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Articles > The ENTP in Relationships

ENTP in Relationships

Most ENTPs share a common interpersonal style and set of challenges.

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Most ENTPs share a similar interpersonal style, and this style impacts most of their relationships, including those with friends, families, work colleagues, and romantic partners.

For comparisons between ENTPs and other types, jump straight to these personality type comparisons.

Your interpersonal style describes your social tendencies in terms of dominance, submissiveness, warmth, and coldness. This style impacts how you interact with others, and in turn, it can affect how they act around you.

The circular graph below shows the average interpersonal style of ENTPs. The vertical, up-down axis shows their style in terms of dominance, with a highly assertive style at the top (Assured-Dominant) and a highly passive style at the bottom (Unassured-Submissive).

The horizontal, left-right axis shows their style in terms of warmth, with a cold and impersonal style on the left (Cold-Aggressive) and a friendly, empathetic manner on the right (Warm-Agreeable).

Typical interpersonal style of the ENTP
How the ENTP typically falls on common interpersonal dimensions

The shaded blue area shows the average interpersonal style of ENTPs across eight dimensions. Notice the areas where the blue area extends closer to the outer edges of the circle. These are the aspects that most heavily influence ENTPs’ interactions.

Despite their combative tendencies, ENTPs’ stability and self-confidence often support a secure and optimistic approach to relationships.

ENTPs’ assertive and assured style in social situations is often a strength, but in some cases, it can lead to a few characteristic interpersonal problems. What ENTPs see as a friendly and lively debate might feel more heated to others, and ENTPs can be seen as arguing, criticizing, or even fighting with others too much.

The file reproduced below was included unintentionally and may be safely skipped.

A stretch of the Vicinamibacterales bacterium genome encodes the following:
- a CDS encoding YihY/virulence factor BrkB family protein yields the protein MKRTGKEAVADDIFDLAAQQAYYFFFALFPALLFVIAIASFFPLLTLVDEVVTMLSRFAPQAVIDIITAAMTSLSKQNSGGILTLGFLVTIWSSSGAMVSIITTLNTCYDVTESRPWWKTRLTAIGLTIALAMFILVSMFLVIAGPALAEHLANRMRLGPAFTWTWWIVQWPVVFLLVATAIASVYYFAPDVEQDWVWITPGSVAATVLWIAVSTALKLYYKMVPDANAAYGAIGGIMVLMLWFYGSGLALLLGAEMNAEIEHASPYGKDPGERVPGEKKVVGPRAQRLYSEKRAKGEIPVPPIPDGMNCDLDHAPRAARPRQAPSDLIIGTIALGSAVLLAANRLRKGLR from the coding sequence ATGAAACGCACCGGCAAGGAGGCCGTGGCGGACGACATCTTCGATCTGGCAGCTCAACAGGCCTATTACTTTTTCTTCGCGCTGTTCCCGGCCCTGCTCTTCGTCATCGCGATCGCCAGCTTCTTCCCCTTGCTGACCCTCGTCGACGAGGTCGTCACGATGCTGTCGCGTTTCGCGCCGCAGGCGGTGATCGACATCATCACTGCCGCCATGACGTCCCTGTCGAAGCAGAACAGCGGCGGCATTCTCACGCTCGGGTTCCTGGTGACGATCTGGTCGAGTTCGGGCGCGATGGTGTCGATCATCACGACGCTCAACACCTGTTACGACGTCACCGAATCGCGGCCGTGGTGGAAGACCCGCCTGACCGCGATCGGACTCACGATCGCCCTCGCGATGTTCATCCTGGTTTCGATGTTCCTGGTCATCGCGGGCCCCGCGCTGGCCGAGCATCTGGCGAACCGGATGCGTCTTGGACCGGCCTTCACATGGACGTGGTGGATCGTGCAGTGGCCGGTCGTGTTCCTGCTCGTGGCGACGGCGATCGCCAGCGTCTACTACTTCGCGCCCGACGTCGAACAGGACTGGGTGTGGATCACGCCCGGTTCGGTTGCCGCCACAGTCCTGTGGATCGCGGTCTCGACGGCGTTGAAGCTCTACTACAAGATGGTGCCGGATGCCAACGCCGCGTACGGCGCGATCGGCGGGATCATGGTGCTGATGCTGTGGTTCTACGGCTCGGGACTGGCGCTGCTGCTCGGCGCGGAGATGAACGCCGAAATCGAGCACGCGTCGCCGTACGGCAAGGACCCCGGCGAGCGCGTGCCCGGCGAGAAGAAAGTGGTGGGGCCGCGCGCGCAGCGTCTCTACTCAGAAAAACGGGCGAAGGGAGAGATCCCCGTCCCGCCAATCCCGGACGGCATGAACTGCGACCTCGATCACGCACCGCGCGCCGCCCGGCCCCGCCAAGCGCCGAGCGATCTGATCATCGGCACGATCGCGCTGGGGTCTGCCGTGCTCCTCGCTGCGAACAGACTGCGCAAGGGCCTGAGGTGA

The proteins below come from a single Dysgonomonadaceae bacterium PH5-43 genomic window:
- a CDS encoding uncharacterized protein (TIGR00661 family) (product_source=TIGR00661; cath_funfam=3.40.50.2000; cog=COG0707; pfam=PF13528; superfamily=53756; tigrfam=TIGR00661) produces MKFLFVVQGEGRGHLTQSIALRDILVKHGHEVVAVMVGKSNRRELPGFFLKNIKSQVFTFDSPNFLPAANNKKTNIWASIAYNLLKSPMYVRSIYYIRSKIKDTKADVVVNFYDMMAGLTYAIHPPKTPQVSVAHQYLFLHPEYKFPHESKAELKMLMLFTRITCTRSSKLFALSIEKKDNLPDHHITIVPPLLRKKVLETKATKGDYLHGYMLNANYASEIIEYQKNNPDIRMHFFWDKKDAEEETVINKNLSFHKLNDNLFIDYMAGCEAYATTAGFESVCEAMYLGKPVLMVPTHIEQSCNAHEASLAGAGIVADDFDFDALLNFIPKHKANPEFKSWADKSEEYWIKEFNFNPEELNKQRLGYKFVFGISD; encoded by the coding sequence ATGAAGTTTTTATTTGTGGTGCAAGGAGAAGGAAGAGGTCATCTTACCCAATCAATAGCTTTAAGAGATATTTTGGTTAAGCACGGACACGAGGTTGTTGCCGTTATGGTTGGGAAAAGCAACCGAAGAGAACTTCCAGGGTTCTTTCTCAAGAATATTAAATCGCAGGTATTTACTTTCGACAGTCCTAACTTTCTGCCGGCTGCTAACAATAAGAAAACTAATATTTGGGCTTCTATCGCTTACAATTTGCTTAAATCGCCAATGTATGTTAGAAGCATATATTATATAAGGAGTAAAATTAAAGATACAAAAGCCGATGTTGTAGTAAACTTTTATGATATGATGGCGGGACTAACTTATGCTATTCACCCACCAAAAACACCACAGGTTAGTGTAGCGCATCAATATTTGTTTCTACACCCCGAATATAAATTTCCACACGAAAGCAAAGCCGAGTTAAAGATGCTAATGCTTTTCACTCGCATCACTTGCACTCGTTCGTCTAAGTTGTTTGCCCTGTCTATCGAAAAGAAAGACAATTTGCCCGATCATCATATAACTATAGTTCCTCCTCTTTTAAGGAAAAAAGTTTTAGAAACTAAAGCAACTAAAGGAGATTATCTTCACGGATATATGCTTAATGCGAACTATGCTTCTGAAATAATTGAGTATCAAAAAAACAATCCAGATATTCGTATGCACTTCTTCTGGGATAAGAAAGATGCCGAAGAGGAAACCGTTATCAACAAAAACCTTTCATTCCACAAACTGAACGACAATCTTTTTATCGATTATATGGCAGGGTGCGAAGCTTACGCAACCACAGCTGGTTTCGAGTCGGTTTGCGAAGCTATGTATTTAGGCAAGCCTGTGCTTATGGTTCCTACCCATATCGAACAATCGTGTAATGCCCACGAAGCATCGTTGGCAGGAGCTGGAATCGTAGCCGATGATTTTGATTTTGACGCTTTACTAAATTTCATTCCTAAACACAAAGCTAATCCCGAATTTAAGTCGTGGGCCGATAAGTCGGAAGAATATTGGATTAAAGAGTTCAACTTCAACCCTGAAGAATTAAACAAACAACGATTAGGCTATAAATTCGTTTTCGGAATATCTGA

ENTPs often stand out by boldly challenging others and finding flaws in existing approaches. This natural tendency is often a powerful asset, but it has the potential to be disruptive to some team or organizational dynamics. ENTPs may have a harder time sitting back and simply taking direction from others or with dealing with authority in general.

Lastly, ENTPs are highly gregarious and very comfortable talking and sharing with others. Sometimes, ENTPs may get carried away and find themselves oversharing, or disclosing a bit too much about themselves.

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To summarize the graph above, four aspects most heavily influence ENTPs’ interpersonal style:


  • ENTPs often manage, direct, and try to lead others.
  • At their best, ENTPs provide guidance and leadership, and naturally command respect.
  • ENTPs may be domineering, forceful, or overly direct.
  • At their worst, ENTPs can be overbearing and micromanaging.


  • ENTPs often support, openly sympathize, and actively offer help to others
  • At their best, ENTPs are gentle sympathizers, who are easily trusted and accepted
  • ENTPs may be overly revealing and have difficulty being alone
  • At their worst, ENTPs can require too much attention and admiration from others and be excessively involved in the affairs of


  • ENTPs are forthright, firm, and speak their mind directly.
  • At their best, ENTPs are fiercely independent and unaffected by the thoughts and opinions of others.
  • ENTPs may be harsh, frank, or insensitive in their criticism of others.
  • At their worst, ENTPs can be overly aggressive and too eager to fight and argue with others.


  • ENTPs are assertive, competitive, and like a good challenge.
  • At their best, ENTPs are bold and confident leaders who are willing to take unpopular action.
  • ENTPs may be overly proud, boisterous, and willing to manipulate others to achieve their goals.
  • At their worst, ENTPs can be narcissistic, overly focused on their own needs, and lack empathy for others.

ENTP compatibility with other types

For comparisons between ENTPs and other types from the 16 Personality typology, visit any of the type pairings below:

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